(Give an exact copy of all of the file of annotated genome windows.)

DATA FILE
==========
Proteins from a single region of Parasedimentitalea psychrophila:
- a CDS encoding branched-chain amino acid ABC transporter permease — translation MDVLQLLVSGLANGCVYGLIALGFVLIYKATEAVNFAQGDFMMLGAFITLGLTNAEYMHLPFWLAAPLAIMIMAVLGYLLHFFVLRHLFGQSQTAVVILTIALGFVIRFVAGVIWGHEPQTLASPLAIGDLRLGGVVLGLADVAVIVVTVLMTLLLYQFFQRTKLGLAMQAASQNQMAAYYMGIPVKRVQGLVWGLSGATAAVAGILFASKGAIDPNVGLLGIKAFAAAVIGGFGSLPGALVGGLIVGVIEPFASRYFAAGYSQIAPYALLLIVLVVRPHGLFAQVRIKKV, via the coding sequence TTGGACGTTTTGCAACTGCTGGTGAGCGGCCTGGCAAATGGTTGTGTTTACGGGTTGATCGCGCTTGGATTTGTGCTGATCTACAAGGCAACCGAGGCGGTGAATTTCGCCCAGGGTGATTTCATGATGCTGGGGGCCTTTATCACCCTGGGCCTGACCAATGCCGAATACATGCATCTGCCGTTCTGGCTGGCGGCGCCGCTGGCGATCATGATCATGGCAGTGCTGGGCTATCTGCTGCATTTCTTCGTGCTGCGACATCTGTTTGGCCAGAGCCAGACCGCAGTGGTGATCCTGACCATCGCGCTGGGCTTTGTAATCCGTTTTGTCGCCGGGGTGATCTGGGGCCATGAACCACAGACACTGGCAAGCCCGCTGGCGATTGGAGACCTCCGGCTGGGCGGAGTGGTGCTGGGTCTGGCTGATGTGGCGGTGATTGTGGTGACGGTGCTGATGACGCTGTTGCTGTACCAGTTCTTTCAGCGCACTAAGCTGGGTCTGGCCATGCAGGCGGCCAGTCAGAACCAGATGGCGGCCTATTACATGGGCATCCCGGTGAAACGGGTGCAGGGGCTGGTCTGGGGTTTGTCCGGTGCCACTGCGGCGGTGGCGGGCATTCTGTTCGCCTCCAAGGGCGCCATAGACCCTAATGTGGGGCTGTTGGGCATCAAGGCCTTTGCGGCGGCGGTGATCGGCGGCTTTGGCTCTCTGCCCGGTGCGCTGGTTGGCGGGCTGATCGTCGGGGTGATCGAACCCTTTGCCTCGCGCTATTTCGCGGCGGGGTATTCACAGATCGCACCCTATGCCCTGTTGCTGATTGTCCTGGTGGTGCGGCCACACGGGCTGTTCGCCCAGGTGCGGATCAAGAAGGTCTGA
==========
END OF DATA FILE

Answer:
Proteins from a single region of Parasedimentitalea psychrophila:
- a CDS encoding branched-chain amino acid ABC transporter permease — translation MDVLQLLVSGLANGCVYGLIALGFVLIYKATEAVNFAQGDFMMLGAFITLGLTNAEYMHLPFWLAAPLAIMIMAVLGYLLHFFVLRHLFGQSQTAVVILTIALGFVIRFVAGVIWGHEPQTLASPLAIGDLRLGGVVLGLADVAVIVVTVLMTLLLYQFFQRTKLGLAMQAASQNQMAAYYMGIPVKRVQGLVWGLSGATAAVAGILFASKGAIDPNVGLLGIKAFAAAVIGGFGSLPGALVGGLIVGVIEPFASRYFAAGYSQIAPYALLLIVLVVRPHGLFAQVRIKKV, via the coding sequence TTGGACGTTTTGCAACTGCTGGTGAGCGGCCTGGCAAATGGTTGTGTTTACGGGTTGATCGCGCTTGGATTTGTGCTGATCTACAAGGCAACCGAGGCGGTGAATTTCGCCCAGGGTGATTTCATGATGCTGGGGGCCTTTATCACCCTGGGCCTGACCAATGCCGAATACATGCATCTGCCGTTCTGGCTGGCGGCGCCGCTGGCGATCATGATCATGGCAGTGCTGGGCTATCTGCTGCATTTCTTCGTGCTGCGACATCTGTTTGGCCAGAGCCAGACCGCAGTGGTGATCCTGACCATCGCGCTGGGCTTTGTAATCCGTTTTGTCGCCGGGGTGATCTGGGGCCATGAACCACAGACACTGGCAAGCCCGCTGGCGATTGGAGACCTCCGGCTGGGCGGAGTGGTGCTGGGTCTGGCTGATGTGGCGGTGATTGTGGTGACGGTGCTGATGACGCTGTTGCTGTACCAGTTCTTTCAGCGCACTAAGCTGGGTCTGGCCATGCAGGCGGCCAGTCAGAACCAGATGGCGGCCTATTACATGGGCATCCCGGTGAAACGGGTGCAGGGGCTGGTCTGGGGTTTGTCCGGTGCCACTGCGGCGGTGGCGGGCATTCTGTTCGCCTCCAAGGGCGCCATAGACCCTAATGTGGGGCTGTTGGGCATCAAGGCCTTTGCGGCGGCGGTGATCGGCGGCTTTGGCTCTCTGCCCGGTGCGCTGGTTGGCGGGCTGATCGTCGGGGTGATCGAACCCTTTGCCTCGCGCTATTTCGCGGCGGGGTATTCACAGATCGCACCCTATGCCCTGTTGCTGATTGTCCTGGTGGTGCGGCCACACGGGCTGTTCGCCCAGGTGCGGATCAAGAAGGTCTGA